Beyond the Market Monopoly: How Patents Act

As the covid-19 pandemic highlights the fault lines between rich and poor countries, one set of debates has crystallized around the question of access to vaccines. Countries in the global North, including the U.S., U.K., and Canada have surpluses; countries in the global South do not have nearly enough. For instance, although India is home to the Serum Institute, the world’s largest vaccine manufacturer, less than three percent of the Indian population is fully vaccinated. In Pakistan, this percentage is even lower: less than one percent of the country’s over 200 million people are vaccinated.

This illustration, created at the Centers for Disease Control and Prevention (CDC), reveals ultrastructural morphology exhibited by coronaviruses.

The most prominent and polarizing thread in the vaccine access conversation centers on Big Pharma’s patents on covid-19 vaccines. In October 2020, the Indian and South African governments requested the WTO to waive these patents for the duration of the pandemic. Numerous advocacy organizations and media sources have also demanded or supported a patent waiver. Most recently, the Biden administration’s support of the waiver has sent shockwaves through the pharmaceutical industrial complex, which has tendrils extending deep into Capitol Hill (Wouters 2020). While drug patents are a poignant and concrete anchor for these polarizing debates, the problem runs far deeper than patents blocking vaccine access. This means that the solution to global inequity is more elusive than a waiver of these patents. “Free the vaccine,” the rallying cry of anti-patent advocates, needs to encompass much more than a patent waiver.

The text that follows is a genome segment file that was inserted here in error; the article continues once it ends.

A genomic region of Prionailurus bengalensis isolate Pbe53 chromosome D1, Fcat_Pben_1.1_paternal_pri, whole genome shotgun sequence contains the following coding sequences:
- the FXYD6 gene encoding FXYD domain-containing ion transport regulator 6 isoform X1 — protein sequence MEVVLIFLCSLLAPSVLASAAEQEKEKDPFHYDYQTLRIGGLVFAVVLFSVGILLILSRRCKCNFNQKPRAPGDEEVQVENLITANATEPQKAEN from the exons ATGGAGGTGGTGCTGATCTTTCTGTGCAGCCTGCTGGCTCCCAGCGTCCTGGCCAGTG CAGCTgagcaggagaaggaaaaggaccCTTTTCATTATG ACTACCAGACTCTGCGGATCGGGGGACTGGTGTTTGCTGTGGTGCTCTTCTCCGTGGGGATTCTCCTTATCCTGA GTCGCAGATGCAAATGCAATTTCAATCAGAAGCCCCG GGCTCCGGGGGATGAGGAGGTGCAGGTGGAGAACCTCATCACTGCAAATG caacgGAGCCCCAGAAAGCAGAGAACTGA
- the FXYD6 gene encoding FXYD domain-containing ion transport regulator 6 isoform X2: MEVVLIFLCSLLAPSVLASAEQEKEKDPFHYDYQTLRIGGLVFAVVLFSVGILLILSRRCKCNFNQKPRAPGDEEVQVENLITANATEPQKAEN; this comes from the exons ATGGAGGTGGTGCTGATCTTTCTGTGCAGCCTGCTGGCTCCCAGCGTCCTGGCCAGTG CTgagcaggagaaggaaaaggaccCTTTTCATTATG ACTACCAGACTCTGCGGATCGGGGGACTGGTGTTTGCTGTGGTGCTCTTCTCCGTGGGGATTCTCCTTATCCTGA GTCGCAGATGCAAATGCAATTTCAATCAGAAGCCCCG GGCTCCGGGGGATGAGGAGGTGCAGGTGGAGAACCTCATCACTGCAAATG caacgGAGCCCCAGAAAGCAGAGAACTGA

Drug patent debates typically follow a by-now-familiar playbook (see, e.g., Ecks 2008, Halliburton 2017). These debates raise fraught questions of postcolonial sovereignty (Rajan 2017). They also foreground the desire of powerful pharmaceutical MNCs based in the global North to assert hegemony over the global South by “harmonizing” intellectual property regimes worldwide through the WTO TRIPS (Trade Related Aspects of Intellectual Property) Agreement (see, e.g., Kapczynski 2009, Hayden 2010). Their bulwark is scientific innovation. Patent holders—Western multinational pharma companies and their spokespersons such as the Pharmaceutical Research and Manufacturers of America (PhRMA)—cite the astronomical costs of drug discovery and development and hold up patents as a pre-requisite to lifesaving scientific innovation. Those opposed cite the loss of lives caused by Big Pharma’s patent-based monopolies, which allow them to set high prices and exclude other companies, especially those in the global South, from making cheaper versions. The technology underlying covid-19 vaccines, however, has complicated the contours of this familiar debate.

For anti-patent constituencies, a covid-19 vaccine patent waiver is entirely insufficient, and for some, even meaningless. This counterintuitive stance stems from their belief that a patent waiver will, on its own, not enable generics manufacture. (I discuss this further below.) Pro-patent constituencies also claim that a patent waiver will not improve vaccine access. But this strange uniformity of positions conceals deep rifts and oppositional structures of commitment and resistance to the ideals of intellectual property.

I want first to reflect on what explains this superficial conflation of positions. Pfizer and Moderna’s covid-19 vaccines are based on mRNA technology, which is fundamentally different from standard vaccine technologies. Given the complexities of mRNA technology, it is not easy to reverse-engineer these covid-19 vaccines, as most generics manufacturers have historically done. What these manufacturers need is for companies such as Pfizer and Moderna to instruct them in how to actually use the mRNA technology disclosed in their patents. This is known as “tech transfer.” Those who say the patent waiver won’t be enough point out that without Big Pharma’s active assistance, it will not be possible for generics manufacturers in the global South to make the vaccine.